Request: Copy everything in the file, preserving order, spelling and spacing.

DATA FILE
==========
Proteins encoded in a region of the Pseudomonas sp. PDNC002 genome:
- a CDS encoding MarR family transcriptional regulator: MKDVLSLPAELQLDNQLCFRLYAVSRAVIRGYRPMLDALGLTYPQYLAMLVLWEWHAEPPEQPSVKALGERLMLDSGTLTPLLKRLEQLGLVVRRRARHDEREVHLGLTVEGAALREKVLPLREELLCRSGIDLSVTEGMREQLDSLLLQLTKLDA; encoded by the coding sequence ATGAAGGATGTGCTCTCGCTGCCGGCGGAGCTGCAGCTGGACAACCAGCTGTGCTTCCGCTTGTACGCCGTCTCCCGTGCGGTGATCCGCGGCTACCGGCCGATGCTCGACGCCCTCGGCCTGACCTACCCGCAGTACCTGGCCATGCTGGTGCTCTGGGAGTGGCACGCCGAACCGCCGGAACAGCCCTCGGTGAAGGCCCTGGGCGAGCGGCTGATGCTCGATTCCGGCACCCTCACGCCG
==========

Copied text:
Proteins encoded in a region of the Pseudomonas sp. PDNC002 genome:
- a CDS encoding MarR family transcriptional regulator: MKDVLSLPAELQLDNQLCFRLYAVSRAVIRGYRPMLDALGLTYPQYLAMLVLWEWHAEPPEQPSVKALGERLMLDSGTLTPLLKRLEQLGLVVRRRARHDEREVHLGLTVEGAALREKVLPLREELLCRSGIDLSVTEGMREQLDSLLLQLTKLDA; encoded by the coding sequence ATGAAGGATGTGCTCTCGCTGCCGGCGGAGCTGCAGCTGGACAACCAGCTGTGCTTCCGCTTGTACGCCGTCTCCCGTGCGGTGATCCGCGGCTACCGGCCGATGCTCGACGCCCTCGGCCTGACCTACCCGCAGTACCTGGCCATGCTGGTGCTCTGGGAGTGGCACGCCGAACCGCCGGAACAGCCCTCGGTGAAGGCCCTGGGCGAGCGGCTGATGCTCGATTCCGGCACCCTCACGCCG